Chile’s youths fighting for educational reform highlights one of the several challenges that affect today’s youth in the Latin American and Caribbean (LAC) region. According to Lisa Soares, Program Manager at the Institute of Caribbean Studies, besides education, the leading concerns for youth in LAC are violence, unemployment, human trafficking and drug trafficking. When one considers that about 40% of the 500 million people in LAC are as IDB defines, ‘youth’, these concerns affect a lot of people. Furthermore these challenges are even tougher barriers for those who are not in school. World Bank Blogger, Olivier Puech noted that in Jamaica, for example,“ where 20 % of the youth is considered unattached, excluded from the economic activity and society, violence among young people is a serious development issue.”

Thus, just as President Obama’s approach was to address youths, there is a growing movement towards including young people to tackle these development issues. Kim Marie Natoli of the U.S. Department of State brought to light how the Office of Global Youth Issues initiated these ‘youth counsels’ in countries across the globe. One example was in Swaziland, where their youth counsels keyed the theme ‘Donuts and Dialogue’ which provided a forum that encouraged community leaders to collaborate with youths to discuss their concerns. However, words alone won’t tackle the development issues surround violence, education or unemployment.

While several initiatives involving talking with LAC youths were mentioned, the more inspiring projects were those created by LAC youths themselves. Many young members in the Caribbean Diaspora have made grand strides towards educating and involving individuals on youth-related issues in the Caribbean region. One example was of a bright young female, Shaina Silva who was born in the US and raised in Haiti. Silva, a Babson College graduate and currently a management consultant, co-founded a non-profit ‘Haiti in Transition’. The organization’s mission is to project a more positive image of Haiti through the engagement of its youth. In addition, the organization implements programs that focuses on building Haiti’s future ‘game changes’ through leadership development and social invocation.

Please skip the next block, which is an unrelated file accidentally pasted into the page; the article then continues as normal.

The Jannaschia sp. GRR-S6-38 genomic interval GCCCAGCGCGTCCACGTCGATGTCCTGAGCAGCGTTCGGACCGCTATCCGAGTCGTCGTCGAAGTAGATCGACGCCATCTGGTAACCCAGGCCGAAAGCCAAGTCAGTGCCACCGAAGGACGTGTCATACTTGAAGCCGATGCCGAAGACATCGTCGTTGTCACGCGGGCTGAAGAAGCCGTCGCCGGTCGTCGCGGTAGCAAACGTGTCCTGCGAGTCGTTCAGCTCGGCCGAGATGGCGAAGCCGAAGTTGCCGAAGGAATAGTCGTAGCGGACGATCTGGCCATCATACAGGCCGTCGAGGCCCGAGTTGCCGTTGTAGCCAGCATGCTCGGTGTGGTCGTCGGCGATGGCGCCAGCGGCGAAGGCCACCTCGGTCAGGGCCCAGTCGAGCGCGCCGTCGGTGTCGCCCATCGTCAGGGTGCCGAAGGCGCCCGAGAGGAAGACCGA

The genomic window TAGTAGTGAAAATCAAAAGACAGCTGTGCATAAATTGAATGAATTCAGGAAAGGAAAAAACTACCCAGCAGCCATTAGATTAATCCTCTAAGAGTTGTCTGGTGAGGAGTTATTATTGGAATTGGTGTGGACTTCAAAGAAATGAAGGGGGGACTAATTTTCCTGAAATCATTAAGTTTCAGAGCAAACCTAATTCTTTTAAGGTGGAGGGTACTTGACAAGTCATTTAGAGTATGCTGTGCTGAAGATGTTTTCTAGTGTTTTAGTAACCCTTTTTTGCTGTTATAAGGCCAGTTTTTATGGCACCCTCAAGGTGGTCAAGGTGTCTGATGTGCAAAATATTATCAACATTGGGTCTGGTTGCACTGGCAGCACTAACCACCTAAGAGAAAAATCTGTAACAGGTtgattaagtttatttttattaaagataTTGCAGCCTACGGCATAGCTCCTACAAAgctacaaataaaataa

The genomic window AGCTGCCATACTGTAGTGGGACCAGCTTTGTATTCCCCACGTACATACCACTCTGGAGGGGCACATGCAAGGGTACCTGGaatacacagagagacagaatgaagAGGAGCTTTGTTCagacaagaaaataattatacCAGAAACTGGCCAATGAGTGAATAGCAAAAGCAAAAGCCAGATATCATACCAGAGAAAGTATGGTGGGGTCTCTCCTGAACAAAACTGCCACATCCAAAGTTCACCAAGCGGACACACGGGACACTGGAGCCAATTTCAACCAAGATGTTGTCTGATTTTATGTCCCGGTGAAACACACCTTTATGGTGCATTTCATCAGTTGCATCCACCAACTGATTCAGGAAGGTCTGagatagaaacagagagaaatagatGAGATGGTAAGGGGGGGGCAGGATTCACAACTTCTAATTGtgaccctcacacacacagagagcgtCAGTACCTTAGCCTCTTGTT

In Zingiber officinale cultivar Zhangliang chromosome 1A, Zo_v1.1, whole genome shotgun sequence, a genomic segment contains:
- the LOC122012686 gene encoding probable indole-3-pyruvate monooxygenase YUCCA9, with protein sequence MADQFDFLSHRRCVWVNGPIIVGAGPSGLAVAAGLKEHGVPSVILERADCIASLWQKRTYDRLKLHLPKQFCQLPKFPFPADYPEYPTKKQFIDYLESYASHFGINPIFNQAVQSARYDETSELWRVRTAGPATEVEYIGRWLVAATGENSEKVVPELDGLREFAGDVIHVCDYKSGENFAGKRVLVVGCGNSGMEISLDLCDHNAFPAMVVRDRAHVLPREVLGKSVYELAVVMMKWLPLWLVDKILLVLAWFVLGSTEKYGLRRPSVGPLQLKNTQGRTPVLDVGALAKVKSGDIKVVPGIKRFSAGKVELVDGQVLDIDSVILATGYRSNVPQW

Another example was of Krystle Wright.  Born in Kingston, Jamaica, Wright came to the U.S. to pursue her education and graduated from the University of Pennsylvania. Wright is the founder & president of the Jamaica Heritage Society, which is a nonprofit membership association dedicated to becoming the leading source for Jamaica news, culture and education.

Therefore while the challenges for youth development in the Caribbean are still present, projects like Haiti in Transition and Jamaican Heritage society allow for Caribbean Diaspora youth to be engaged in collaborative youth development initiatives in the Caribbean.

Please click here for more information on Haiti in Transition.

Please click here for more information on Jamaica Heritage Society

Photo Credit: US Embassy, Kingston, Jamica

If you enjoyed this post, please consider leaving a comment or subscribing to the RSS feed to have future articles delivered to your feed reader.
The following two tabs change content below.

Kettianne Cadet

Kettianne graduated from the Department of War Studies at King's College London with a Master's degree in International Relations and completed her undergraduate degree at Boston College in Sociology and in French. Her coursework throughout her graduate program focused on Peace and Conflict studies and her interests include international cooperation, international conflict and post conflict mediation. Prior to her Master's degree, Kettianne volunteered as an English teacher in Mirepoix, France and has held past positions as a Boston certified Mediator and Professional Women's Group coordinator.

Latest posts by Kettianne Cadet (see all)